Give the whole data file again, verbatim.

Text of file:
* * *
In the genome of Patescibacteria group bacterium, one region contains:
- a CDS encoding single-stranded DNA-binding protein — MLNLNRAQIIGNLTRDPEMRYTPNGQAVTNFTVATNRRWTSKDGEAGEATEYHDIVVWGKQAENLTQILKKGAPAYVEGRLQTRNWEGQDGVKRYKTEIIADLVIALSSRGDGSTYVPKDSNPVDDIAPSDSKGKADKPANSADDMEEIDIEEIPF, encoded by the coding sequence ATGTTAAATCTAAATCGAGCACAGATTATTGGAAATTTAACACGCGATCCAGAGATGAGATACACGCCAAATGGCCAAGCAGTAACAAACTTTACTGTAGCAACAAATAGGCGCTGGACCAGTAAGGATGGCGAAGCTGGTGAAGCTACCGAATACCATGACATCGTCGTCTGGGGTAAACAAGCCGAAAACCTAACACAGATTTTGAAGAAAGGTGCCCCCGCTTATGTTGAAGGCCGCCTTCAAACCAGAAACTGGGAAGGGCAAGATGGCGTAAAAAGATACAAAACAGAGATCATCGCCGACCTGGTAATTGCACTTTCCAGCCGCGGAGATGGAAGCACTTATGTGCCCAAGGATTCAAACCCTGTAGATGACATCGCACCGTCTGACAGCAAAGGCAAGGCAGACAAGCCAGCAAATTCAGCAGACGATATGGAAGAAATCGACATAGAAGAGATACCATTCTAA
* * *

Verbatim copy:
In the genome of Patescibacteria group bacterium, one region contains:
- a CDS encoding single-stranded DNA-binding protein — MLNLNRAQIIGNLTRDPEMRYTPNGQAVTNFTVATNRRWTSKDGEAGEATEYHDIVVWGKQAENLTQILKKGAPAYVEGRLQTRNWEGQDGVKRYKTEIIADLVIALSSRGDGSTYVPKDSNPVDDIAPSDSKGKADKPANSADDMEEIDIEEIPF, encoded by the coding sequence ATGTTAAATCTAAATCGAGCACAGATTATTGGAAATTTAACACGCGATCCAGAGATGAGATACACGCCAAATGGCCAAGCAGTAACAAACTTTACTGTAGCAACAAATAGGCGCTGGACCAGTAAGGATGGCGAAGCTGGTGAAGCTACCGAATACCATGACATCGTCGTCTGGGGTAAACAAGCCGAAAACCTAACACAGATTTTGAAGAAAGGTGCCCCCGCTTATGTTGAAGGCCGCCTTCAAACCAGAAACTGGGAAGGGCAAGATGGCGTAAAAAGATACAAAACAGAGATCATCGCCGACCTGGTAATTGCACTTTCCAGCCGCGGAGATGGAAGCACTTATGTGCCCAAGGATTCAAACCCTGTAGATGACATCGCACCGTCTGACAGCAAAGGCAAGGCAGACAAGCCAGCAAATTCAGCAGACGATATGGAAGAAATCGACATAGAAGAGATACCATTCTAA